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Autism & Us

by Laura Lewis 5 years ago in children
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One Love

I have two daughters, aged 4 and 6, both diagnosed with autism, with the youngest (Lilah) also having OCD and pica. At the moment, Sophie is non verbal, though spouts random words and nods her head at every question. Lilah has just started to say “do want” “I want” “yes I want...(insert item)” and has come on very well with her communication in these past few months.

Before though...

At 1.4 years-3 years, Lilah would make herself sick, full on vomiting in the middle of a shop, at the bank, in the post office, at the dentist, at mealtimes when she didn’t want to eat her dinner. She’d throw up at the sight of me eating food she didn’t like. She’d make herself sick if she wanted to play with water in the bath.

Then came the poop.

Everyday, Lilah would pee on the carpet, right beside the potty, every time. She would also go number two, and if I happened to be busy at the time, she would take said number two, and draw on the walls, carpet, herself, smoosh toys into it... this happened many a time, I do have two daughters, one can’t have eyes on her 100% of the day when there are two with such difficulties.

Both are very fussy eaters, mostly beige or orange food and it is becoming increasing difficult to provide enough variety in their diets. I do like to feed them both gluten free, they have not been diagnosed as intolerant though they both have what I call malteaser poops, small hard nuggets often difficult to pass and will cause sore tummies. If your child’s stools are similar, try stopping gluten for just two weeks and see if it helps.

Not a day goes by where something isn’t broken, eaten, lost, or obsessed over.

Toys are difficult to find, nothing too noisy which makes any movement. Both girls are freaked out by dancing Santas around the holidays & I’ve had to stop going to one of my friend's houses around this time of year as her Christmas decorations scare my children... yet they both love Halloween (????).

If I have one helpful tip, it’s to look for triggers, study their reactions to things carefully, if your child is on the verge of a meltdown and you just can’t figure out why, take a second to investigate the environment and their body language. Sometimes it helps if I get my girls into a different room first, once they are calmer, then investigate. If they are in such a state of frustration, they can’t communicate at all. Sometimes it will be the silliest of things, such as a particular advert, or the sun's coming in too bright, or the room can simply just be too busy with decor. Once the offending issue has been dealt with, they can get on with their day.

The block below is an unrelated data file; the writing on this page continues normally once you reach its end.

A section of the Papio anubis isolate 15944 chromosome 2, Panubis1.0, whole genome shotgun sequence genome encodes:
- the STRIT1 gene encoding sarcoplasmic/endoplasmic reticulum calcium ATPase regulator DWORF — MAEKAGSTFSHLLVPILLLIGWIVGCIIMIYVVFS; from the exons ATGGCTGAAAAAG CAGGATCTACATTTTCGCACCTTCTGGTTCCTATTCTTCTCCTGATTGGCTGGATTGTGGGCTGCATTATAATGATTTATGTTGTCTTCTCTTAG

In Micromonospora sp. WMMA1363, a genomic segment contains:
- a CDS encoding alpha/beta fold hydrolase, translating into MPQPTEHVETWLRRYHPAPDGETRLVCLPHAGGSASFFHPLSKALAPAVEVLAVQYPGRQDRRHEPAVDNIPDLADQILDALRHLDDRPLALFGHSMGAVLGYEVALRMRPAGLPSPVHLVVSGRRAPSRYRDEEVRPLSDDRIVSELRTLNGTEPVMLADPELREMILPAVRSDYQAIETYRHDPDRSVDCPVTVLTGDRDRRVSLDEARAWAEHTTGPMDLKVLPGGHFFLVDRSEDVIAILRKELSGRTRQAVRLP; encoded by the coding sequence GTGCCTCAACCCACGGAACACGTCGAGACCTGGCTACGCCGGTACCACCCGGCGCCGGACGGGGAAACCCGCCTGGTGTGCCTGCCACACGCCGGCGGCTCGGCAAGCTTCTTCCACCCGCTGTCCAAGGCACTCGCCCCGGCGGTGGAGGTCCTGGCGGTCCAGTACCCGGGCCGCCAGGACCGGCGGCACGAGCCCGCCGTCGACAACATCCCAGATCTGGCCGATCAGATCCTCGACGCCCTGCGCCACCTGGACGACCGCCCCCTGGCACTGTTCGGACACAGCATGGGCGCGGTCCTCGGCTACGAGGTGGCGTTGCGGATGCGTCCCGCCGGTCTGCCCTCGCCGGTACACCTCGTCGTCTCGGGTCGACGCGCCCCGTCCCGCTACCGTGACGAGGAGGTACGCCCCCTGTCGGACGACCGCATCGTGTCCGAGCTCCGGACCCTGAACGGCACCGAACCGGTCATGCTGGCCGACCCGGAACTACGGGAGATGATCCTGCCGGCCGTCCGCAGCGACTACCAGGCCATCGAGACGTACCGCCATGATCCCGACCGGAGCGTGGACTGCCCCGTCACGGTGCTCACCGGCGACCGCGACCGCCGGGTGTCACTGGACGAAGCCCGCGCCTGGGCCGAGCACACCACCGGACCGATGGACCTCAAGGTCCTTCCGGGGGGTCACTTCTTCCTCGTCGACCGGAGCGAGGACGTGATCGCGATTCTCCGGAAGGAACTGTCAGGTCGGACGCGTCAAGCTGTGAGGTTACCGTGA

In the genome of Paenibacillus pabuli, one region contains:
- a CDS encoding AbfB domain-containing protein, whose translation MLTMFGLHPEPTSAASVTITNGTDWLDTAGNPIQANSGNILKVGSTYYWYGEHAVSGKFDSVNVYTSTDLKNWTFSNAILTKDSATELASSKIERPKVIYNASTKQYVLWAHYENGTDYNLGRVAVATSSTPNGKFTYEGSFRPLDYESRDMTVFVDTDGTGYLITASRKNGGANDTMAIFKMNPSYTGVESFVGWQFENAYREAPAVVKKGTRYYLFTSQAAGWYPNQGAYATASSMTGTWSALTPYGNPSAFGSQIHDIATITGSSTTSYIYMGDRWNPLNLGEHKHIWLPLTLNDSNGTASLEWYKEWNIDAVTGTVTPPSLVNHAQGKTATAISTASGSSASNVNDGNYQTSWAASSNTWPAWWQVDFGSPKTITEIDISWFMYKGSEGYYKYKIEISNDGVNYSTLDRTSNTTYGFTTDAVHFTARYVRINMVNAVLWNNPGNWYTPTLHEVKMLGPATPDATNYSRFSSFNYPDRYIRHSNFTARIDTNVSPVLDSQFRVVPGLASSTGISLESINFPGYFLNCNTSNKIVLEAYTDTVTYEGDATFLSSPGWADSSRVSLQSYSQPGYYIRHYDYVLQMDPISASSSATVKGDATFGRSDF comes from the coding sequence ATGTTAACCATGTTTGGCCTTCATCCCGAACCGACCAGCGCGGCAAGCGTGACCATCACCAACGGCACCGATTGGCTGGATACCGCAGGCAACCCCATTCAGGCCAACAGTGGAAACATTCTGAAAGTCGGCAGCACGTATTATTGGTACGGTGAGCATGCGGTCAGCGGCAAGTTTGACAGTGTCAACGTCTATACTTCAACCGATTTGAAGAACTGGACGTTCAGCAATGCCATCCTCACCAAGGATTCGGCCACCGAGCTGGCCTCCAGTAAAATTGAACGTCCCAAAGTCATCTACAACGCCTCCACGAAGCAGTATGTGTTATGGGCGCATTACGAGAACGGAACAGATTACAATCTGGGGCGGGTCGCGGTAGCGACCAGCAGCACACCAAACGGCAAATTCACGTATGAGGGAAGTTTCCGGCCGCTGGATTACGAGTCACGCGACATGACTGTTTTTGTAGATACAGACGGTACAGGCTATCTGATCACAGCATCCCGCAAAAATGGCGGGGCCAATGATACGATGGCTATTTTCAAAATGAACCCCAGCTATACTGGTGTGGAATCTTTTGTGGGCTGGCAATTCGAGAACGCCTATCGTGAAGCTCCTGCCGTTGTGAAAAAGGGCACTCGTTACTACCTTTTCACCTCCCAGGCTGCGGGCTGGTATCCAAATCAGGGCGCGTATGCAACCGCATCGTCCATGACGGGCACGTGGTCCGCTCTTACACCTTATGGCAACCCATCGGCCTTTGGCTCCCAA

It’s hard for any of us to imagine what their world looks like, sounds like, feels like, or just why silly little things can cause such a dramatic response. With Sophie, I know she can’t deal with chaos, when a room is too busy, noisy, if there’s too many people, too many items on her plate to choose to eat... she’s easily overloaded & needs a calm environment so she can be heard.

Lilah on the other hand... revels in chaos, causes the calamity, she’s not bothered by large crowds, in fact she doesn’t even care who’s where or doing what, as long as she does whatever is on her agenda and no one gets in her way, she’s happy. If there’s something she wants she will stop at nothing to get to it, no matter how dangerous.

My girls, though both diagnosed with the same base condition, are very, very different children. If your child is diagnosed with autism, it doesn’t mean there’s a particular set of rules or a guide that you now must follow, it means now the rule book has been thrown out the window & you are now the author of your own guide. There is advice out there, there will be a thousand things you will try & nine hundred and ninety nine things that won’t work. That one thing that works for you might not be the “norm” for anyone else you know, but if you know what works, stick with it.

I’d love to hear from more parents if children with autism. I haven’t exactly been very pro-active when it comes to communicating with other parents, mostly due to my own anxiety issues, though now I feel I have learned the lessons my kids had to teach me!


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Laura Lewis

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